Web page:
• Watson said he has picked the brains of recent American captains for ideas, including Paul Azinger, who led the U.S. team to its last win six years ago at Valhalla. Azinger famously instituted a “pod system,” linking players in small groups on and off the course.

“The pod system has very beneficial elements to it, and I'll be using it in some modified form in the preparation of this next week,” Watson said.

• Watson was asked if the Europeans have prevailed in seven of the last nine Ryder Cups because they have more skill or more heart.

“I think the bottom line is that over the time, their players have simply played better,” Watson said. “Whether it's a heart issue, I can't determine that, I wasn't on those teams. But I know one thing: To win a Ryder Cup, you've got to have heart. Bottom line, you've got to have heart and you've got to have `never say die’ in you. That's what I've stressed to my players this last year, calling them, being with them. The most important thing is that you go out there and fight and scratch and never give in on any shot in the entire match. You go out there with one purpose in mind, to hit the best possible shot every time you draw the club back.”

Boat accident has given Taylor fresh perspective

Wednesday, September 17, 2014 4:24:00 PM

PONTE VEDRA BEACH, Fla. – In the zippered reality of the Web.com Tour Finals, Vaughn Taylor is at ground zero in his professional quest to play the PGA Tour again.

With just this week’s Web.com Tour Championship remaining, Taylor is $1,107 ahead of No. 51 on the Finals money list, or – put another way - $1,107 away from spending another year on the secondary tour.

It’s been four years since Taylor contended in the big leagues, and while he showed flashes of the game that lifted him to two PGA Tour titles, it was largely forgettable season with just three top-10 finishes, including a tie for 10th place at last week’s Nationwide Children’s Hospital Championship.

But as the 38-year-old went through his practice paces early Wednesday at TPC Sawgrass, professional panic was replaced by personal perspective. That’s what happens when one gazes into the cold reality of mortality.

A month ago this Monday, Aug. 11, Taylor was having a career day on the Savannah River near his home in Augusta, Ga. It was a spot he’d fished “hundreds of times,” just below a large dam in rough water but the payoff was an aching arm from all the bass he’d caught.

He was alone, not wearing a life vest and the lines he was using to keep his boat anchored, one at the front and one at the back of his boat, were old.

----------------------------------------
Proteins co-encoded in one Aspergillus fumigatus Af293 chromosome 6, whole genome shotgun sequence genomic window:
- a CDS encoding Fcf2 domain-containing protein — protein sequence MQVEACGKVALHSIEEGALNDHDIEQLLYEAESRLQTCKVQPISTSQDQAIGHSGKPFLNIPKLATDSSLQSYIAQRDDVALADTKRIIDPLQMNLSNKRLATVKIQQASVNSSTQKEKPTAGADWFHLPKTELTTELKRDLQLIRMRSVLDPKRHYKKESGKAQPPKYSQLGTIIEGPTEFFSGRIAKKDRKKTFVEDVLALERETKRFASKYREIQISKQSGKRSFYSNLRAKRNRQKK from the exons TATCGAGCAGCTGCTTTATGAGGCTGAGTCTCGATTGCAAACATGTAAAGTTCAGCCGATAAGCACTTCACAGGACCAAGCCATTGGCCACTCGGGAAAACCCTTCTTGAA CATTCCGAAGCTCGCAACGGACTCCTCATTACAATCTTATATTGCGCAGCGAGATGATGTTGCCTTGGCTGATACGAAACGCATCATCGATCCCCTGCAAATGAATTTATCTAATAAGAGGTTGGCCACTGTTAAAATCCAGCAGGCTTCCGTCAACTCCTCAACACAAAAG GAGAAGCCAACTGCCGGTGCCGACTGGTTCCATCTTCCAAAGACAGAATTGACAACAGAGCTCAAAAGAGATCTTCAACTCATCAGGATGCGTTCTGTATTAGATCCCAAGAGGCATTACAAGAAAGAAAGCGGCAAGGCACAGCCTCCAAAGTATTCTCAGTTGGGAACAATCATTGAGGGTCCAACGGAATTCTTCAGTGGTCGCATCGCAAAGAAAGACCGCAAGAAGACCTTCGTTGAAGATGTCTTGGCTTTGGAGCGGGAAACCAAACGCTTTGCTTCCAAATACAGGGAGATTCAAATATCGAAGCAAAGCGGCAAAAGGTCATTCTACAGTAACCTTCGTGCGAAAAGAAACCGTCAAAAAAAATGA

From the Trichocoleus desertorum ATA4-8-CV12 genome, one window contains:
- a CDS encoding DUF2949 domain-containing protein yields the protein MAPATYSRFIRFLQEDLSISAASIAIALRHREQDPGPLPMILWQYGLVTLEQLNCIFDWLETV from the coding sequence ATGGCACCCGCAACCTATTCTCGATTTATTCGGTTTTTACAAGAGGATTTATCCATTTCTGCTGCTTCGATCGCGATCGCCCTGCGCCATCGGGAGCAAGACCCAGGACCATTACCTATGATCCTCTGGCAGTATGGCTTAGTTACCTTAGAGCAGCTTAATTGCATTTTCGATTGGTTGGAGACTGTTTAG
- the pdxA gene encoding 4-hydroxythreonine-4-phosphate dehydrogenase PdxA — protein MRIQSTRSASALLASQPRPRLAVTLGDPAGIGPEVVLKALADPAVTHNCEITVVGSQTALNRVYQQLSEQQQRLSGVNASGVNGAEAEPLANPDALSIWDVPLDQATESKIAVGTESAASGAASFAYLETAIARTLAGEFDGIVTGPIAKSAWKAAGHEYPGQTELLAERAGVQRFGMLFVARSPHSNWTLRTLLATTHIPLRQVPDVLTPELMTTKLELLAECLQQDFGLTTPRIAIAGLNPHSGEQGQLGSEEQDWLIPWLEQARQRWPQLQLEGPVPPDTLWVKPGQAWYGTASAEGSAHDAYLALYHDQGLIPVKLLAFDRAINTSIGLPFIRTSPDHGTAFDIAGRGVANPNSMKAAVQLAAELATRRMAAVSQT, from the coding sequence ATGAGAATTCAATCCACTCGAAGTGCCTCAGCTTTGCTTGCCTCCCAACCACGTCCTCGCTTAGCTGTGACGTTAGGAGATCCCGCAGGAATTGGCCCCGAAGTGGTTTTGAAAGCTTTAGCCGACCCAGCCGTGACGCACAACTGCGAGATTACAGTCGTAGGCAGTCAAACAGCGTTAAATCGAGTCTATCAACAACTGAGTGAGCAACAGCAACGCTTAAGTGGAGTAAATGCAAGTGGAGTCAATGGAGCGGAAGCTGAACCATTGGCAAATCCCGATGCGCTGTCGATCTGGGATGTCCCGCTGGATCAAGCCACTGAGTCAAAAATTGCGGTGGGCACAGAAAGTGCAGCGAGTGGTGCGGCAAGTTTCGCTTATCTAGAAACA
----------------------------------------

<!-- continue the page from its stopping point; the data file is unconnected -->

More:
“I made a lot of mistakes,” Taylor admitted.

Without warning, the line anchoring the bow of his vessel broke and before he knew it his small bass boat was being swamped by water. When he entered the rough and chilly water, he originally hoped he could save the boat from sinking but within moments his concerns turned to his own life.

“It was so cold and the current was so strong, I tried to swim against it at first and realized that was a mistake,” he said. “I really thought for a minute that I could drown.”

Although he estimates he was in the water for about 10 minutes, Taylor said it felt like an hour as he floundered. A park ranger who was nearby began yelling instructions to Taylor, but he couldn’t hear what the man was saying because of the roar of the river. He was later told officials closed the dam to lessen the current.

Eventually Taylor, realized the ranger was telling him to swim with the current and he finally caught a break when a waterproof bag he was using to store his fishing tackle came into his view.

“I got lucky. It was a gift from God sending that tackle box my way,” said Taylor, who used the bag as a floatation device.

Taylor eventually made it to the bank where he spent the better part of a half hour regaining his senses. “That whole night and into the next day I just kept thinking about how close I’d come to drowning,” he said.

Taylor did have the presence of mind to turn his bilge pump on before going overboard and officials eventually recovered the aluminum boat. He used it to return to his Savannah River “honey hole” a few days after the incident with new ropes to secure his anchor along with a fresh perspective.

“That first time I went back was kind of spooky just because it so fresh in my mind. When you’re in the water, everything slows down and you start wondering if this is it,” Taylor said.

So forgive Taylor if his predicament on the Web.com Tour Finals money list this week doesn’t exactly keep him up at night. Reclaiming his PGA Tour card is important, particularly for a guy who not that long ago (2006) spent this week getting ready for a Ryder Cup. But just having the opportunity to be at TPC Sawgrass for this week’s finale is a reason to celebrate.